In short, I would like to get tips and advice about optimizing models with a big number of instanced objects in them.
Read on for the long version, any thoughts are appreciated!
After having created some lowpoly assets, I indeed sometimes try to use them as particles in blender and display them in ways I like, as you can see on the two models at the end of this post (watch out, they are quite slow to load!).
Scenes I try to create
Here are roughly the steps I follow (no need to read if you are not familiar with blender):
- Create a particle system (a plane for the penguins, a sheep skull for the vegetables/fruits)
- Set the particle parameters (number, rotation, lifespan, physics…)
- Use objects from a “Dupli Group” for the rendered objects (under the “render” panel in the particle system settings)
- If the particle system is dynamic, let the particle system live its life and decide on a frame at which it looks fine to me
- Convert the particles to objects at one specific frame with a method inspired from the one explained on this post which allows me to create linked duplicate objects instead of simply duplicated objects (meaning that the geometry is shared between similar objects)
I then end up with a really light .blend file, containing many instances of a few blender objects.
In the case of the model with the penguins for instance, I end up with a .blend file having ~7500 instanced objects, sharing “only” 5 different geometries. In this case, the models share a unique material as they don’t use textures but vertex colors.
This kind of scene is fully optimized for blender (and offline rendering in general), and although the total number of triangles in the scene is 11 millions, the whole scene is fully described with 5*1500 triangles (5 models, 1500 triangles each), and the final .blend file weights only 3MB.
Hurra! Nice optimized renders in blender!
Now comes the Sketchfab export.
Uploading is really quick as the file is very light (3MB), but the processing step is slow (tens of minutes to a few hours), and although most of the times the processing succeeds after quite a long waiting time, I often witnessed failures during this phase (but a few tries always made it working).
And as you can see if you try to view the penguins model, the “time to first view” is really long, and the performance is far from ideal…
On my Windows laptop (i7 7820hq, Quadro M1200, 16GB RAM ) and under Google Chrome, the total memory used by this scene is ~6GB, and the GPU is used to its maximum capacity ( sorry for the poor benchmark for the time being ). So the graphics seem to be the bottleneck here, but the RAM consumption is not really pleasing to see either…
The questions / requests / calls for help
How can I optimize such a scene, containing thousands of instanced objects, to display on Sketchfab while still keeping a low file size for export?
Some of my thoughts on this matter are in the next paragraph.
Optionnaly, is there a “debug” mode somehow available for the viewer in order to better understand the bottlenecks, number of WebGL Draw calls, objects memory usage… Something similar to the screenshot below, from blend4web.
What I’ve understood, what I want to try
The most obvious solution to improve the performance is to merge every objects together, and therefore upload a file containing only one object. In .fbx or .blend formats, the penguin scene ends up weighting ~300MB. But that’s 100x the minimal file size…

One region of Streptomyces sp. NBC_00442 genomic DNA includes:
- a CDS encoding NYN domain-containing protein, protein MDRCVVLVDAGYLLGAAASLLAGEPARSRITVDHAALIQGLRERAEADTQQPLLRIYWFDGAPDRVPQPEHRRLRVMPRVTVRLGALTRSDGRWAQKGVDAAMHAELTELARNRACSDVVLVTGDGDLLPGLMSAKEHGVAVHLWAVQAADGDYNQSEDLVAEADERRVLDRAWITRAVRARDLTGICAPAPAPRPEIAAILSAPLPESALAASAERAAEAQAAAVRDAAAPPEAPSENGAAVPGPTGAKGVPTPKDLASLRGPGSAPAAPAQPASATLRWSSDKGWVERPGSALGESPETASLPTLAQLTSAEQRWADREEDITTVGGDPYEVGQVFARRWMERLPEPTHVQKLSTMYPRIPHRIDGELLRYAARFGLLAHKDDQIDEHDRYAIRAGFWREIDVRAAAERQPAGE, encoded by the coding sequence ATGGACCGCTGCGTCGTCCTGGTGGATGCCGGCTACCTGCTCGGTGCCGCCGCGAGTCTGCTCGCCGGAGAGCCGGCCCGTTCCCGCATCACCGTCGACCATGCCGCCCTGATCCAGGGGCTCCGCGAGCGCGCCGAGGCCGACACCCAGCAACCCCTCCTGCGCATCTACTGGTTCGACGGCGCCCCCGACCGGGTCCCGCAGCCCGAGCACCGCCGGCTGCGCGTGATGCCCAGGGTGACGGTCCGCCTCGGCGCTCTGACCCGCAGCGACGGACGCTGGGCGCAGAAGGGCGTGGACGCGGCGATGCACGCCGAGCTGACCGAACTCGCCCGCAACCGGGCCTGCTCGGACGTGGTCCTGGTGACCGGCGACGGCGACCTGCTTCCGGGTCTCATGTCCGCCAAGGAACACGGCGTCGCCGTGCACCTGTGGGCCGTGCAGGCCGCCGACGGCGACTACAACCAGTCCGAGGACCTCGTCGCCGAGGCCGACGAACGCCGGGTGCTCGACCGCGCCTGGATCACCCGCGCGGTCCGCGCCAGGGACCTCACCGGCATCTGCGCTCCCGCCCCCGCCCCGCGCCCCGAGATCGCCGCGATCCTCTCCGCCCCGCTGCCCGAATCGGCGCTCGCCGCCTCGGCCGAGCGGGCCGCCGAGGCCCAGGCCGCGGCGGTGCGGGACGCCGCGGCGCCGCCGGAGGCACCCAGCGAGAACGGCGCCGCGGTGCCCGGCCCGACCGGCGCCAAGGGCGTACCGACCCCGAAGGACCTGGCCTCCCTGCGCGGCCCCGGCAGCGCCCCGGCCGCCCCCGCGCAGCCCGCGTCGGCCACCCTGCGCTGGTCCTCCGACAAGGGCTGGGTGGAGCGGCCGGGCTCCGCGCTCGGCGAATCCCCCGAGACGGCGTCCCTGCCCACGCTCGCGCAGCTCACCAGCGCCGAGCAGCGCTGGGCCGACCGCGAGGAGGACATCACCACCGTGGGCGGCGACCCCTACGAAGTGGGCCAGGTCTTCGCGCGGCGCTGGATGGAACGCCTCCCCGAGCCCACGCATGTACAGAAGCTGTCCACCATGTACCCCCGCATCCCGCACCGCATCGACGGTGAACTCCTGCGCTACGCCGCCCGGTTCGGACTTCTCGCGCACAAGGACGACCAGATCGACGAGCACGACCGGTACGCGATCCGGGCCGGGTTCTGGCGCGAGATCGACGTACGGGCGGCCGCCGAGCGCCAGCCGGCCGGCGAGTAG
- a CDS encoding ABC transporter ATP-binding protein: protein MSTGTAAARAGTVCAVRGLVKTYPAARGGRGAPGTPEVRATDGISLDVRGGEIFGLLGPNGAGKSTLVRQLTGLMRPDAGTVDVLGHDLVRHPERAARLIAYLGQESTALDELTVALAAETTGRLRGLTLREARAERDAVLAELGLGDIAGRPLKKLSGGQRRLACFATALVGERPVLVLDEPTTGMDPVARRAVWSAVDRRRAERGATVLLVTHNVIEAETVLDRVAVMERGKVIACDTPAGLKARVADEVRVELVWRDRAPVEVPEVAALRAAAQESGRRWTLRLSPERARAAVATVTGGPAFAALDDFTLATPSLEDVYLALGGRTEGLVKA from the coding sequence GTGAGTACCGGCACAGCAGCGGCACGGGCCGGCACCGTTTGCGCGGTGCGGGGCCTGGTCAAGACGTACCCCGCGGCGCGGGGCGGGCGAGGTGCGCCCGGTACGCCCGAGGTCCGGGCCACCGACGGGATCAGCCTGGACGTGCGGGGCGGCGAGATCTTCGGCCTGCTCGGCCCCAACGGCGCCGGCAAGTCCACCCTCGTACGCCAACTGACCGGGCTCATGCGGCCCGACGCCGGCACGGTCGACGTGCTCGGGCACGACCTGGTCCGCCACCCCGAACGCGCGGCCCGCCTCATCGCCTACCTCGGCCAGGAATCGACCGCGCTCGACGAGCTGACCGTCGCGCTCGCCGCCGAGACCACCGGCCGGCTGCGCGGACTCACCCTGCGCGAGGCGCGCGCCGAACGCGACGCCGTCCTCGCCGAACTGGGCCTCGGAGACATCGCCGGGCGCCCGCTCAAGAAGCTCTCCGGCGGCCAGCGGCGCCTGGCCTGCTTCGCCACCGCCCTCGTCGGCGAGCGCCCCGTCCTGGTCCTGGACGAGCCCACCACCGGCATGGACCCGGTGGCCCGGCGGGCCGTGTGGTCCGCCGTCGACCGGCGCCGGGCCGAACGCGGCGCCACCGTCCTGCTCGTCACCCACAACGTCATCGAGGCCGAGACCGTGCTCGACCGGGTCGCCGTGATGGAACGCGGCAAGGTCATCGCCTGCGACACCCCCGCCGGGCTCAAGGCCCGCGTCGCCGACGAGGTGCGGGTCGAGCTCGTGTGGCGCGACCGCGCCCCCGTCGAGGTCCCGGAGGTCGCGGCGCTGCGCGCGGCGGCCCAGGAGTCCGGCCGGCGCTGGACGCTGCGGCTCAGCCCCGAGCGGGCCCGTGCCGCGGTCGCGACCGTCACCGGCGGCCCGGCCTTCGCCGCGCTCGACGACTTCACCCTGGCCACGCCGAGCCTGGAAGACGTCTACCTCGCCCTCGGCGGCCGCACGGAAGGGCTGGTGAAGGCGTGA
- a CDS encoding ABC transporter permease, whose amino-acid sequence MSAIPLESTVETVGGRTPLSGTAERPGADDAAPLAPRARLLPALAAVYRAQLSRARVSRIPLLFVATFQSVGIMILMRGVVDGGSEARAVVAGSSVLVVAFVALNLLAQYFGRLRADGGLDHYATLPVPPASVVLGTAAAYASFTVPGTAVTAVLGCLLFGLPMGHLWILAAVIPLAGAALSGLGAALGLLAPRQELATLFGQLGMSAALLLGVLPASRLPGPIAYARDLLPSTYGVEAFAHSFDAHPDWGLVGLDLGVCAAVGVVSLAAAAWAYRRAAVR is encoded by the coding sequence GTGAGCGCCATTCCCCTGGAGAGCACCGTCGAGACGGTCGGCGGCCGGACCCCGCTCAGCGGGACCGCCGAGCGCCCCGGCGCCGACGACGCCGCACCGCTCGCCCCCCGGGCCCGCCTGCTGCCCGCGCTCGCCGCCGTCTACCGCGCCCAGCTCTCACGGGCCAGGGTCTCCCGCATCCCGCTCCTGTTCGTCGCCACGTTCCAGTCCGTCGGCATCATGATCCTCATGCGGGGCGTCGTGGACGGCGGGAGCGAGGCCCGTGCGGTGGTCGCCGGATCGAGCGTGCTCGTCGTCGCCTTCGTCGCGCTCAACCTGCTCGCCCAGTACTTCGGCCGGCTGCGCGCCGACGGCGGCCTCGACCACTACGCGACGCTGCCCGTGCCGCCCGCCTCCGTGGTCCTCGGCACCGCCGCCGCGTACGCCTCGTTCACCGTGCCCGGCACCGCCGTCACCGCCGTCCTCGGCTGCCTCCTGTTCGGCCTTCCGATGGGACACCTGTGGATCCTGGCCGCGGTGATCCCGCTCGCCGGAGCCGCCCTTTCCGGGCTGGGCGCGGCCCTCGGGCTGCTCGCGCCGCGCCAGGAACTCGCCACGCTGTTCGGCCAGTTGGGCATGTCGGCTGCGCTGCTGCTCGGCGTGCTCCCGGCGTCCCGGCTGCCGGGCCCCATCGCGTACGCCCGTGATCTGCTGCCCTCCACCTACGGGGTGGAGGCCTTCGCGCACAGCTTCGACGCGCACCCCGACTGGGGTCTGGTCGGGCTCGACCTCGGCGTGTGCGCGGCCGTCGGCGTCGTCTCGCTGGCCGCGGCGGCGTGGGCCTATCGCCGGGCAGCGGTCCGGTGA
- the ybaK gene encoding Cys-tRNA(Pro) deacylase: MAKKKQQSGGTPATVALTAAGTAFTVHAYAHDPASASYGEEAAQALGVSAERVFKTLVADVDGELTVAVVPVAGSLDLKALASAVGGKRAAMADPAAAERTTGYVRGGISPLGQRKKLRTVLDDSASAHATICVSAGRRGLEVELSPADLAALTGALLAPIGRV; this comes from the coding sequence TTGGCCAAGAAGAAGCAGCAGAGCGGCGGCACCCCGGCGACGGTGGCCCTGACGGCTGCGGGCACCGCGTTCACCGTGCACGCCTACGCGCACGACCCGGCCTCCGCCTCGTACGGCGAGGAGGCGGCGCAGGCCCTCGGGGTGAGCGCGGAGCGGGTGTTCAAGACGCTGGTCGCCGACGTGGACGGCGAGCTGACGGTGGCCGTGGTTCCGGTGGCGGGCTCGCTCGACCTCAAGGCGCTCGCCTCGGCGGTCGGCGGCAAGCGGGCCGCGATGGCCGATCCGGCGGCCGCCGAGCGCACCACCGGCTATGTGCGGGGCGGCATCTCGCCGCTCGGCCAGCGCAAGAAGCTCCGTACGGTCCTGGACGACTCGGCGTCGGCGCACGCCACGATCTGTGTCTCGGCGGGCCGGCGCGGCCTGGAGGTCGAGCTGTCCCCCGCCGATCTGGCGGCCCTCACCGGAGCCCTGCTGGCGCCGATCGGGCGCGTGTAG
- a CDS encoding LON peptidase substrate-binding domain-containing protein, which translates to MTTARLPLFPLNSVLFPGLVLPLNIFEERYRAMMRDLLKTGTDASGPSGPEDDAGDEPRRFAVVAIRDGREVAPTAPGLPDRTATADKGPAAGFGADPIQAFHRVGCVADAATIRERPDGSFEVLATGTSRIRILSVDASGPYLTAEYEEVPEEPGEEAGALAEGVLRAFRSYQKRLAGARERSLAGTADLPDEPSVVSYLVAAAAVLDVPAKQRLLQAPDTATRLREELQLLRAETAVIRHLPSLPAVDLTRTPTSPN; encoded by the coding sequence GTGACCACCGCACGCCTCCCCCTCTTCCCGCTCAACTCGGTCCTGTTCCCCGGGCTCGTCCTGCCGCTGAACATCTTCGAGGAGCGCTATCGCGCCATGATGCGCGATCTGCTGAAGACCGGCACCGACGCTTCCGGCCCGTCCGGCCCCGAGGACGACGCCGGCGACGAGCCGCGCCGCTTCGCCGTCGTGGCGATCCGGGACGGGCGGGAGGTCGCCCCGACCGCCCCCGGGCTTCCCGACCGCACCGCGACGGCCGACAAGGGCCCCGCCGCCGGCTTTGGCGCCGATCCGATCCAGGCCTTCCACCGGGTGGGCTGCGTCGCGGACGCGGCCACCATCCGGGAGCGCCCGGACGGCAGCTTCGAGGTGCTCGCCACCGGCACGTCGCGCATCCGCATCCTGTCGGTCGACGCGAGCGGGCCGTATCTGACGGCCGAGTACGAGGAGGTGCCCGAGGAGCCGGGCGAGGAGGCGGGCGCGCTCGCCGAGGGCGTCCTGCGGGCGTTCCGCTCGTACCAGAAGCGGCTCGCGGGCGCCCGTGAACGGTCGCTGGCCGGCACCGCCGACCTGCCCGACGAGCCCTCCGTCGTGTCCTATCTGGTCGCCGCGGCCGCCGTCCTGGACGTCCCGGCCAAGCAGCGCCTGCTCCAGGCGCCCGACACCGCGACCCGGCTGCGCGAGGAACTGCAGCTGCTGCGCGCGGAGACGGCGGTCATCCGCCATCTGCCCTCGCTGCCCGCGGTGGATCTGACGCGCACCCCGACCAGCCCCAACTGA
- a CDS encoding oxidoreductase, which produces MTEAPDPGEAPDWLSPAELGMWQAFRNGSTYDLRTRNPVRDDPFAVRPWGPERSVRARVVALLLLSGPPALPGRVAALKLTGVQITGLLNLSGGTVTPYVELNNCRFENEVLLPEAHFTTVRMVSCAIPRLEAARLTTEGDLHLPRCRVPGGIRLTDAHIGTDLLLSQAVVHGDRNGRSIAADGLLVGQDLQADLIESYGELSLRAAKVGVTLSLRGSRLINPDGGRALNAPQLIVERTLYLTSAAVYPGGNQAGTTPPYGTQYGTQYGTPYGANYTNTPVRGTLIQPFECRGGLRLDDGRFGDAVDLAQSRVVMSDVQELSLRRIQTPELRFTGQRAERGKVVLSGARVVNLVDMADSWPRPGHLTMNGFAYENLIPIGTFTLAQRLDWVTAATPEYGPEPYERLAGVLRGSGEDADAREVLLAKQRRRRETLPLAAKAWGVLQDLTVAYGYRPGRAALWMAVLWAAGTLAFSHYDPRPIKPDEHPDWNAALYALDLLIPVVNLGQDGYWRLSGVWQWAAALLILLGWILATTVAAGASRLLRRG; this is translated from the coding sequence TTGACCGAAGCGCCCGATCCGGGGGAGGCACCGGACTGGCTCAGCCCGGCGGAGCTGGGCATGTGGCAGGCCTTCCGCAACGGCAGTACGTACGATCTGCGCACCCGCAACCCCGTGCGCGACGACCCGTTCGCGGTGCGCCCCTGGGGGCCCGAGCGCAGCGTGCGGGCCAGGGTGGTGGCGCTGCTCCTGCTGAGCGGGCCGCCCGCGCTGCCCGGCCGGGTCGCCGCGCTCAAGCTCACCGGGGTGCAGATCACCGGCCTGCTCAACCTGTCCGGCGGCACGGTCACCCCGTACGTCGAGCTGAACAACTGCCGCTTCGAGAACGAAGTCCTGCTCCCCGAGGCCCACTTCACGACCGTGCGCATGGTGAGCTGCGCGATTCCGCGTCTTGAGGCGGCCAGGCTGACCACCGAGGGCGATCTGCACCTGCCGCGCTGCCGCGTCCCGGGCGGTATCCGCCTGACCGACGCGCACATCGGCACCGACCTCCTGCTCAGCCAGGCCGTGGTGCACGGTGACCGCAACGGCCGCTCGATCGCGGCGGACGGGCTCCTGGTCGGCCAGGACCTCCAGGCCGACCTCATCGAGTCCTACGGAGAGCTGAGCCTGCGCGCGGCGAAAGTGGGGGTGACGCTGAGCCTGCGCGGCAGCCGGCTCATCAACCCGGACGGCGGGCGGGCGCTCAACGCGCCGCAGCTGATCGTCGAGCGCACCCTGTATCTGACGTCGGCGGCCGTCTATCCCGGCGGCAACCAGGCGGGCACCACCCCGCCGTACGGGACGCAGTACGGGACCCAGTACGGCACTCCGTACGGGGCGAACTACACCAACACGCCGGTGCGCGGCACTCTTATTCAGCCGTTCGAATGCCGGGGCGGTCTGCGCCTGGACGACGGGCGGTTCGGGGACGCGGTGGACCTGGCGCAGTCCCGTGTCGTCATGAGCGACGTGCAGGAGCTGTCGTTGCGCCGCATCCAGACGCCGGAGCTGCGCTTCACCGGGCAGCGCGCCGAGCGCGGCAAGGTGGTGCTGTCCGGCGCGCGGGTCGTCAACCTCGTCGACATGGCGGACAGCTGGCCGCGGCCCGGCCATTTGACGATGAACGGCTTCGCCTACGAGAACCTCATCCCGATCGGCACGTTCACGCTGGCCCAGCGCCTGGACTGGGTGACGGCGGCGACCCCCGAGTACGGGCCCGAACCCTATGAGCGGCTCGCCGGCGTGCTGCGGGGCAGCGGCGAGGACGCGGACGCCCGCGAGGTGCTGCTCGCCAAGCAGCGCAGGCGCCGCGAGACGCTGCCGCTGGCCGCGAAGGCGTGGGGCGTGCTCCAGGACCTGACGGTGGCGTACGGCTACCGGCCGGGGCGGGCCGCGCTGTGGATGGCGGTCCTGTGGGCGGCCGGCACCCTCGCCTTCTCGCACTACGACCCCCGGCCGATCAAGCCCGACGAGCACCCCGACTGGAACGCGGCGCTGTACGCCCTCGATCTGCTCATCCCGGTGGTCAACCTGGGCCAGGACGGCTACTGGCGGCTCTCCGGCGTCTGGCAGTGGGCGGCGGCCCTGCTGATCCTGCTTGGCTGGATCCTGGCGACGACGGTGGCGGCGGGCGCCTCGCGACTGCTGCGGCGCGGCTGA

Lowering the polygon number of each model might also help the viewer performance. 11M triangles is quite a lot for the total scene, and every penguin could still retain its shape if it was remeshed to 150 triangles instead of 1500 for instance.
But if we exclude the optimizations made by Sketchfab servers’ converting pipeline, the number of WebGL draw calls, instanced objects and materials should stay the same, and I guess that it is the number of calls that we want to reduce, more than the size of the data processed.
Also, that would feel like cheating, so let’s consider that I want to display 7500 penguins made of 1500 triangles each, no matter what.
| optimizer - materials : 3.00ms
| optimizer - nodes : 5042.00ms
| Geometry count : before 7557, after 541
| Material count : before 2, after 2
optimizer : 5053.00ms
Download model_file_wireframe.bin.gz (Async) : 17794.00ms viewer-771ed3ff4bbc9ee05670.js:12:361004
optimizer - wireframe : 5972.00ms
Lots of pre-processing is done, and I guess that OSG.js spends this time merging objects (7557 objects become 541), probably as a best attempt to reduce the number of draw calls?
But what is this “model_file_wireframe.bin.gz”, which takes 18s (on a good internet connection) to load? And is there anyway to reduce the usage of this kind of files?
Following this kind of optimizations, and if people are curious/interested and that I no one can really help me, I’ll try to do some “benchmarks” in the coming weeks, to try and decide for the best strategy in such cases:
- should I upload a heavy file with a single model?
- should I keep the file size low, but loose on performance by instancing every object?
- should I try to reduce the number of instanced objects by creating groups of 10 penguins for instance, and instancing those groups instead? (this is probably the best type of compromise…)
- what is the best compromise I can do between file size and performance?
Sorry if this post is a bit messy (and very long), as my ideas are not 100% clear on the subject and I don’t know the inner working of OSG.js and its optimization methods.
Any advice or tips are of course very welcome, and if a developer knowing the mechanics of OSG.js and the viewers’ WebGL strategy happens to read this post, I’d love for some explanation on those subjects, or maybe pointers to external resources!
Thanks for reading!